Thomas Hancock (1823-1871) was born in Kensington, London in July 1823. At the age of 18, he joined the 3rd Light Dragoons and a year later transferred to the 9th (Queen’s Royal) Lancers.
The regiment was involved in all three major campaigns during the Indian Mutiny, Siege of Delhi, Relief of Lucknow, and the retaking of Lucknow. On the 19th June 1857, during the Siege of Delhi, the saving of the guns had taken place, but a waggon of Major Scott’s battery had been blown up. During this incident, Brigadier J.H. Grant CB, who was commanding the Cavalry Brigade of the Field Force, noted the actions of a Sowar, Roopur Khan, and two men of the 9th Lancers, Privates Thomas Hancock and John Purcell. When Grant’s horse was shot down, all three men remained with him, and the Sowar’s horse was used to rescue Grant from the field.
Private Purcell’s horse was shot out from under him, while Hancock was severely wounded.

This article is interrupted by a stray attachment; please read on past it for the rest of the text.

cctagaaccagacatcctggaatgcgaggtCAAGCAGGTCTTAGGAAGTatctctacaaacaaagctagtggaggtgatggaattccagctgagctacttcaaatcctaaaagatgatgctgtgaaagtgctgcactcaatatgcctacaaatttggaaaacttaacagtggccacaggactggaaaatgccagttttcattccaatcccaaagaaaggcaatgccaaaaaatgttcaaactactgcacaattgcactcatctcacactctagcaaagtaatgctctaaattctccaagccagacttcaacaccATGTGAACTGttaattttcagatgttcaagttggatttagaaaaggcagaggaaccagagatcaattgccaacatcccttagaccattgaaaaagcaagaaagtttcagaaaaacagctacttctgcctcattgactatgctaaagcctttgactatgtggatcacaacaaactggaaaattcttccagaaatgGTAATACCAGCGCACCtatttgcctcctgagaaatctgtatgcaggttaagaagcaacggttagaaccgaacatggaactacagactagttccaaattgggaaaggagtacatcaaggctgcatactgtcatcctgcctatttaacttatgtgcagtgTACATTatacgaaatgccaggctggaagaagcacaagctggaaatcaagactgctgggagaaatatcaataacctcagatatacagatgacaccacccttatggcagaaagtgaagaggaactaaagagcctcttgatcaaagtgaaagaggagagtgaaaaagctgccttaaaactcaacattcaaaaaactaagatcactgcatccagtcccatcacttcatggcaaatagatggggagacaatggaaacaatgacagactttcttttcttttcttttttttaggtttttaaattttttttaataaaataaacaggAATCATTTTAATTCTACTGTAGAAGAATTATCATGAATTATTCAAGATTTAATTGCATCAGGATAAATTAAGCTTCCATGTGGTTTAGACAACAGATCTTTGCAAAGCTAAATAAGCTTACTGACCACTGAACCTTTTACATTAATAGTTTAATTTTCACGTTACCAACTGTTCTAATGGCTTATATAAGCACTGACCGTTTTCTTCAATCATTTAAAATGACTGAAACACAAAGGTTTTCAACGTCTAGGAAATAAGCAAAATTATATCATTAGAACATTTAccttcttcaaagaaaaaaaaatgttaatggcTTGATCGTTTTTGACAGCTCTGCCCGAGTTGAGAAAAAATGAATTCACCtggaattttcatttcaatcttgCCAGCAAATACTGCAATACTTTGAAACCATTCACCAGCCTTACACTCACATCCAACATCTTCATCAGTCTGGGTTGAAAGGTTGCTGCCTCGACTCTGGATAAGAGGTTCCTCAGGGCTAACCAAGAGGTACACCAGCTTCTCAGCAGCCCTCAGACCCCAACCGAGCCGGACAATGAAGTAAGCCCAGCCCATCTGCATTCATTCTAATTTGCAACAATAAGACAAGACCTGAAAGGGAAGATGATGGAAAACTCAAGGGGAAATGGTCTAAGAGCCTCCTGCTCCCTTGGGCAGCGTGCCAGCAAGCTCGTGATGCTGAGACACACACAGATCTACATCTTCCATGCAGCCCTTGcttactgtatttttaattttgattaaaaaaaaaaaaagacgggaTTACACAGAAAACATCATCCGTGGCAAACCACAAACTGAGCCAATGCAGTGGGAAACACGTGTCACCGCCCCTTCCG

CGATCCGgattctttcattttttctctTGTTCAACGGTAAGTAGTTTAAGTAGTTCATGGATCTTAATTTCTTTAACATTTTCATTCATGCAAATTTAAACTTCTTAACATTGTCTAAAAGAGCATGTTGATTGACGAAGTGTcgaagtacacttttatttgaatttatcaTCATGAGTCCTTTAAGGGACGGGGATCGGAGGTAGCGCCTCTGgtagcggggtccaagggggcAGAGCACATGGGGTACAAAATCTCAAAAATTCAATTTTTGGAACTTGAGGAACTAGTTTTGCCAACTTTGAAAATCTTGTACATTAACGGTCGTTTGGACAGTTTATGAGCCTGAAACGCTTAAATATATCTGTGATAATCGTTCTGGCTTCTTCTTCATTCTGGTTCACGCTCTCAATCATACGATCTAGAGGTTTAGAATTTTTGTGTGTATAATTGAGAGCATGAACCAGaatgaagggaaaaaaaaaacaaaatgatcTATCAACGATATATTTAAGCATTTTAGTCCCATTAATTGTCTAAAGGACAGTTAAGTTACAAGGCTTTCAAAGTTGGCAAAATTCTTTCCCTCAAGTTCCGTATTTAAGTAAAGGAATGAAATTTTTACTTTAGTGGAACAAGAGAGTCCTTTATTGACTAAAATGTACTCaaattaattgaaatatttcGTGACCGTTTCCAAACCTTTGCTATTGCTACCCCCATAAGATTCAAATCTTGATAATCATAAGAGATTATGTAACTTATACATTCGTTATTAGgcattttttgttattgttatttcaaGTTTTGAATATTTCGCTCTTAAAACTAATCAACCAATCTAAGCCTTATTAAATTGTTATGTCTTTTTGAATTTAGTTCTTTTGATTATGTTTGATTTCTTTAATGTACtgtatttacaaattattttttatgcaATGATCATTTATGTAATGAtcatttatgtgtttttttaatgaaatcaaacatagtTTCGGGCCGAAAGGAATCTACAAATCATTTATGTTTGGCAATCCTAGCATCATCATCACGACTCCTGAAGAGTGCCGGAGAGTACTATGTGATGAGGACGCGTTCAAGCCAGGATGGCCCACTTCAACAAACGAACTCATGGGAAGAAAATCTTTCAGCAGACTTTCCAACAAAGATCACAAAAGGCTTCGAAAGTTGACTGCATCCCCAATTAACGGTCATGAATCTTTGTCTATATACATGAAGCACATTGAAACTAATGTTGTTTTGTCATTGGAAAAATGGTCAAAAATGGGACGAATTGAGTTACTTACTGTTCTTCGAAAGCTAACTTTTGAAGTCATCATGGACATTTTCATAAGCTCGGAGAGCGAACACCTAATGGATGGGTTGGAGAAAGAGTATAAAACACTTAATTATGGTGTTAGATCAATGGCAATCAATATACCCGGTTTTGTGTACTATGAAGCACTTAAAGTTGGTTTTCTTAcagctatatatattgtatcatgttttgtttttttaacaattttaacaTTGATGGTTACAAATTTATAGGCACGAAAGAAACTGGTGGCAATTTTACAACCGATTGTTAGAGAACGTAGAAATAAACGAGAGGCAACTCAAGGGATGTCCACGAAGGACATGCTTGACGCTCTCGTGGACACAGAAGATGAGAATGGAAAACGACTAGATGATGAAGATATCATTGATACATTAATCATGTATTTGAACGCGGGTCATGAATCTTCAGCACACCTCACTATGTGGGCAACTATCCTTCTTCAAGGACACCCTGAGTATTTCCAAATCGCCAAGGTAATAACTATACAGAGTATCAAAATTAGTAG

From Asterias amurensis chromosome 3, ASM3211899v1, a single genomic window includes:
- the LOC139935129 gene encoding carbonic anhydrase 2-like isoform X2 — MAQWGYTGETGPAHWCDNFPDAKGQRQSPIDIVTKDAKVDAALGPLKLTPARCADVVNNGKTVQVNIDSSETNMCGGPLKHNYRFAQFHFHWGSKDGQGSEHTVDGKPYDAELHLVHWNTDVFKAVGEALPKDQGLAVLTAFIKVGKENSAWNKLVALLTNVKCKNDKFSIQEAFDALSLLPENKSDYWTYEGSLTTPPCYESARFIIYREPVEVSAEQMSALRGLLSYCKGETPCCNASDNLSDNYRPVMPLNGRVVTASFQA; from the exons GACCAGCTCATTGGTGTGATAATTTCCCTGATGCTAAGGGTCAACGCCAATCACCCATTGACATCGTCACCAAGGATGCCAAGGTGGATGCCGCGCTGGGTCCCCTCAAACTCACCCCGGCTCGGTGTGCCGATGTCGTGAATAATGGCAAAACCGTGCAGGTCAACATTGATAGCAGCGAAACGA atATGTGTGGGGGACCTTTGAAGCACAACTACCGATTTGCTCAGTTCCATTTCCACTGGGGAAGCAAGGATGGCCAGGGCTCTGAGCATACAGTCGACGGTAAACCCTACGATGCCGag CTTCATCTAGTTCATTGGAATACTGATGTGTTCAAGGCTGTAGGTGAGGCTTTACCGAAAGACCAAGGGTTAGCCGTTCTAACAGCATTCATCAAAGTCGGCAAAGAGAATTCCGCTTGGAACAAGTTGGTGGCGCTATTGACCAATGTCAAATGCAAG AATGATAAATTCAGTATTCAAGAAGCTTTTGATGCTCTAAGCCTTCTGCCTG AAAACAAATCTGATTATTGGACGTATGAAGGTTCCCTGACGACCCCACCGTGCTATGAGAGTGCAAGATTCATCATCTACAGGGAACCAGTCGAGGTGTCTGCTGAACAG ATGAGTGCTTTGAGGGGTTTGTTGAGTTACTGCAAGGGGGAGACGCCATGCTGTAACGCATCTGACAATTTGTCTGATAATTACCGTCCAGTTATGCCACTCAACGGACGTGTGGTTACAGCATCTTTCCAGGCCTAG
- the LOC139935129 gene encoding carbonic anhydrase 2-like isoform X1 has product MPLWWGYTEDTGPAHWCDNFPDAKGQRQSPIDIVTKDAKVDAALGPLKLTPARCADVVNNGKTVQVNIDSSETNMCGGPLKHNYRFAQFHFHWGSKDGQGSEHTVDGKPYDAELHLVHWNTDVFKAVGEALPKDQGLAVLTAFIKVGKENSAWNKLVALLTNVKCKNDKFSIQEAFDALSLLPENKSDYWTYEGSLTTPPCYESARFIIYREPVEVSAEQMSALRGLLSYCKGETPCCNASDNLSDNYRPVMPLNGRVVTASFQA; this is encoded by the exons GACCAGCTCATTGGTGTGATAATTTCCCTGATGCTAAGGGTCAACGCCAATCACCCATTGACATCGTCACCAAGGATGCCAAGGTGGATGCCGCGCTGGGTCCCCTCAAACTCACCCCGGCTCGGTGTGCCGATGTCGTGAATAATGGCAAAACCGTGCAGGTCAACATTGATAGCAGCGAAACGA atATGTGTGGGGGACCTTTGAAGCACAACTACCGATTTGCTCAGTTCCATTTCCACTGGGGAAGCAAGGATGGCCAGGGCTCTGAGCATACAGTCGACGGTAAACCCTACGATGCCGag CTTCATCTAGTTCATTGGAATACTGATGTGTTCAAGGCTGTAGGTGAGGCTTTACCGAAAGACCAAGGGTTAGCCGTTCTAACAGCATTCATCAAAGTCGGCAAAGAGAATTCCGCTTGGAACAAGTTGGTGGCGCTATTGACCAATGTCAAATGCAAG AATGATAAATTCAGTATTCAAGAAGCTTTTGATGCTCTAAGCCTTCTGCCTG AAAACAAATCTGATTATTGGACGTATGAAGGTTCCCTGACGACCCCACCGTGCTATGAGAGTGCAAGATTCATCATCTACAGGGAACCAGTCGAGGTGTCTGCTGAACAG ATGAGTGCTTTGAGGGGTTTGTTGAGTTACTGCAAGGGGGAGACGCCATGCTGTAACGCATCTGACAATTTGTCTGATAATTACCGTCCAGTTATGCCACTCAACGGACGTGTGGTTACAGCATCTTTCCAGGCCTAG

Hancock’s grievous wound during the action meant he was unable to continue serving with the regiment after the Siege of Delhi. As a direct result of his injuries he subsequently lost an arm and was discharged from the army on arrival back in England. Due to the letter of Brigadier Grant, both Hancock and Purcell were recommended for the Victoria Cross. Their citation was published in the London Gazette on 15th January 1858. Hancock was presented with his VC at Buckingham Palace by Queen Victoria on 8th June 1859.
While unemployed and living in London, Hancock wrote to Captain Sir Edward Walter who had recently set up the Corps of Commissionaires as a way to provide gainful employment for ex-servicemen. Hancock joined the Corps on the 12th March 1859 and was employed by Messrs Hunt & Roskell, silversmiths and jewellers to Queen Victoria. He has since become known as one of the ‘original eight’ Corps employees.
Sadly, Hancock did eventually fall on hard times again, and he died in the Westminster Workhouse on 12th March 1871. He was buried in an unmarked grave on 20th March 1871 in Brompton Cemetery, West London. Following the work of a naval and military historian, Brian Horton, 140 years after Hancock’s death, his grave was found, and a memorial stone was placed on the spot on 15th October 2011. Hancock’s medals are not publicly held.